0 ( +2 / -2 )

My only question is who made china #2 country? Just think, if all these companies never moved to china.. (Sony, Panasonic, Fujitsu, Canon, Honda, Suzuki, Toyota, Mitsubishi, ...1000s of them... http://en.wikipedia.org/wiki/List_of_companies_of_Japan

3 ( +4 / -1 )

is china feeling of ashamed to ask for peace with japan ? being colonized by japan for decades china should know that japan rather to suicide than to ask for peace like as china does now . i dont really know how this fuc ken china understand about the word HONOR , therefore Hong Lie better shut the F U C K up , go to bed hit your head to your pillow to suicide with your S H I T honor

-3 ( +0 / -3 )

PnoyMafia7thFLTDec. 19, 2012 - 03:07PM JST

Beijing at it again always looking for trouble.... Year 2013 is bad luck for China. Free the Tibetan People from communist Chinese oppression !

Why Tibet only? You could have easily ask Japan to let go of Ryukyu first, that is, before anything salvageable in terms of their cultural heritage is left. Then you will have some real moral high ground to stand on.

-2 ( +2 / -4 )

Tigerta9Dec. 19, 2012 - 03:35PM JST

Improved ties if Japan abides by China's terms... Give me a break. Can somebody in Asia stand up to the big bad bully?

What else? In addition to these, Abe has denied just about any wrongdoing during WWII. Were you to lead China, am I supposed to think you would nod to all this nonsense?

Give me a break.

-1 ( +2 / -3 )

KariHarukaDec. 19, 2012 - 04:59PM JST

Hey China guess what? You don't have claim to Japan so keep your opinions to yourselves and instead practice what you preach.

Guess what, if Abe didn't care whether the relationship with China goes up the smoke or not, what China thinks won't matter. Have you ever bothered to ask why he cares so much?

0 ( +2 / -2 )

Saul SchimekDec. 19, 2012 - 08:45PM JST

Sadly, the Hatreds go back hundreds of years and are not about to subside....

Maybe not quite. A bad 50 years seems to have a long shelf life, but I hope at least both sides will agree on this part.

0 ( +1 / -1 )

In_japanDec. 19, 2012 - 09:51PM JST

My only question is who made china #2 country? Just think, if all these companies never moved to china.. (Sony, Panasonic, Fujitsu, Canon, Honda, Suzuki, Toyota, Mitsubishi, ...1000s of them...

Should we go a bit further back then if you love it so much?

In 1895, Japan didn't just get Diaoyu or even Taiwan, do you have any idea of the size of money China paid? How about 2-3 times of the annual GDP?

Oh, I forgot, that is what Japan deserved, while what you brought up is completely different.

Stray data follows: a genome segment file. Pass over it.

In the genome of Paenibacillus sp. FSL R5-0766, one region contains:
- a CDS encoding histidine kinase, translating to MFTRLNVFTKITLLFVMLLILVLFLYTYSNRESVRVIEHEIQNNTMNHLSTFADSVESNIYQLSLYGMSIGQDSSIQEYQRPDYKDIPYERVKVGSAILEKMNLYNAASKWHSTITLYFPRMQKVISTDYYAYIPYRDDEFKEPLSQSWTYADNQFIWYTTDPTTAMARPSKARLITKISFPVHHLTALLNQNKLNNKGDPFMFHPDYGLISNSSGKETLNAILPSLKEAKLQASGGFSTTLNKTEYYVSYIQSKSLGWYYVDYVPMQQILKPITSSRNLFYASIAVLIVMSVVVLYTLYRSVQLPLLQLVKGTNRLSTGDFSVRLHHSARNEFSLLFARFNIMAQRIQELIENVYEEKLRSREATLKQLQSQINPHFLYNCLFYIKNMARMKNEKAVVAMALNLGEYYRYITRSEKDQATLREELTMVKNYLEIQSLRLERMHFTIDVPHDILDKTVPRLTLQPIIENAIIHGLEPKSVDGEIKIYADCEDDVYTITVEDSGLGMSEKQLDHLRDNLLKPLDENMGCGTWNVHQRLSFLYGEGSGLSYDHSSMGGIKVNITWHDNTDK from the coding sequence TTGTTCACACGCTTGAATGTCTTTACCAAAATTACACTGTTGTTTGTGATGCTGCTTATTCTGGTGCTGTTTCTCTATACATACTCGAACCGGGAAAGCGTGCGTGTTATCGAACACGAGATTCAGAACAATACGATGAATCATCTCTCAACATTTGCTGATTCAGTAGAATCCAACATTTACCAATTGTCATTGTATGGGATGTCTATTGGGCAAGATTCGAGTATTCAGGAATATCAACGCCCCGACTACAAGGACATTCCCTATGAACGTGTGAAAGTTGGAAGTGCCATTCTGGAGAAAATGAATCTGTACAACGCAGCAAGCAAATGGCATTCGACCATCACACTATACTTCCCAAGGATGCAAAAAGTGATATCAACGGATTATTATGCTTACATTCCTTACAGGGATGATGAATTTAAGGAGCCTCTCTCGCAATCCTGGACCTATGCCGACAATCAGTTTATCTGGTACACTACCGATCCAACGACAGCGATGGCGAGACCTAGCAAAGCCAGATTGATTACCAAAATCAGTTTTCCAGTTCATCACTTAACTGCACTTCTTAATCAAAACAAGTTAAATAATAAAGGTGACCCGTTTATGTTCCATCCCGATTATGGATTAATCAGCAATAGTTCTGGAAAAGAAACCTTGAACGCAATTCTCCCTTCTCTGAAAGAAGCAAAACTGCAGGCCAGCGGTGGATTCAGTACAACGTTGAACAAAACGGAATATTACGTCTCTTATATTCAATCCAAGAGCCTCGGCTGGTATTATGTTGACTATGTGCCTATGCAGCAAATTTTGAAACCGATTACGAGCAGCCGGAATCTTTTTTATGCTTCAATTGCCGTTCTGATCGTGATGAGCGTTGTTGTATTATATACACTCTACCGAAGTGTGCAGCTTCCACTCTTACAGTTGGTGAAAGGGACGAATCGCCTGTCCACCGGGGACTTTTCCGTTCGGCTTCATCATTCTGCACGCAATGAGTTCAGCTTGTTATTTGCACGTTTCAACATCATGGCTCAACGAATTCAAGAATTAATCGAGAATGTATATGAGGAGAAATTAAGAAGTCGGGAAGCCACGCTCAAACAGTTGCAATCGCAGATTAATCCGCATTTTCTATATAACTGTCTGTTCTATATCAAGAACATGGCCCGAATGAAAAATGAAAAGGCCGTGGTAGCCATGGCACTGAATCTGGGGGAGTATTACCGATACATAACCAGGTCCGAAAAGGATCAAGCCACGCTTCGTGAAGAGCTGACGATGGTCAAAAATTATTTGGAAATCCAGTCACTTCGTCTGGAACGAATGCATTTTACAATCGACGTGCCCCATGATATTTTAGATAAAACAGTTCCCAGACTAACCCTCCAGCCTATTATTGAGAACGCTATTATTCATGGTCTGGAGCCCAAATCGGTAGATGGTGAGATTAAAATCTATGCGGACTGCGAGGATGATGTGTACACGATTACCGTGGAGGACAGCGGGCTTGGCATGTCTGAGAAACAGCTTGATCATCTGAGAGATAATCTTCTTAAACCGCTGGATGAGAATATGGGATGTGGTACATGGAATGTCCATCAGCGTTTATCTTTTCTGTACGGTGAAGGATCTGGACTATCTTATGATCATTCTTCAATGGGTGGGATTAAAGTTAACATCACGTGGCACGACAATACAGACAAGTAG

This is, I assume, all these companies have donated year after year to China, something they would never have done if they had put their money elsewhere.

Conclusion: Japan single-handedly rebuilt China for China's sake and now all we get is the ungrateful Chinese, right?

0 ( +1 / -1 )

yosunDec. 19, 2012 - 09:06PM JST

Why not china and japan cut diplomatic relations right away since they hate each other so much?

Because neither can afford it. Hence the FTA negotiations among China, Japan and South Korea still took off.

1 ( +2 / -1 )

Sorry My Keypad went Crazy...

...Japanese. So, i hope hope that Mr. Abe can find some way to reach out to the Communist Regime of China and perhaps some day, the People of China can have the Right to Vote for their own future, instead of having a Communist Regime decide their future for them.

0 ( +0 / -0 )

Kazuaki ShimazakiDec. 19, 2012 - 08:23PM JST

Thus the closest thing to a peaceful solution that's not a complete Japanese defeat

Nobody is that naive to try for a complete Japanese defeat. That is probably why China has asked Japan to recognize the existence of a dispute. And this is still too much.:-)

I read somewhere else the reason that Japan won't even give this little bit is that they know how it would work. That is the strategy they tried with the Russians. The first step is to ask for the recognition of a dispute, then push for more.

The funny thing is, this issue was brought up and put aside over 3 decades ago between them already. At that time, Japan asked and China said 'let's leave it to the future generations'.

Somebody has asked about 'honor' to China, yet even some in Japan acknowledged conversations related to the islands were not included in writing on the Japanese side. So much for honor,

-1 ( +0 / -1 )

Nhan ThaiDec. 19, 2012 - 09:39PM JST

china is as same as others ,

Uhh, most here tend to say China is different. China is uniquely aggressive. Add the word 'communist' and you have the complete profile of a classical bad guy.

The only awkwardness is Beijing is not alone or unique. On these islands Taipei thinks the same. On the overall Japanese attitude toward history, Korean might be even more pessimistic. And all of a sudden 'communist' is not that powerful any more.

it has been aggressive as it believes its self stronger than the other , but to face the strong one china is as chicken as same other . in fact : every ones knows how product made in china is , of course china must know that even better than others , so china is chicken S H I T to japan that is so normal , i am not wondering why

You got it upside down again. China thinks it has given too much. China assumed Japan agreed its effective control is on the basis of the dispute being put aside. Now that Japan unequivocally said there was no such agreement or understanding at all, what else to do?

By the way, Vietnam claims half of the SCS and nobody seems to wonder why. (That is why, even without China, Vietnam has disputes with just about everybody else.) Nobody seems to remember Vietnam is still communist as well. And how many wars Vietnam has had with its neighbors since independence (by whose help?)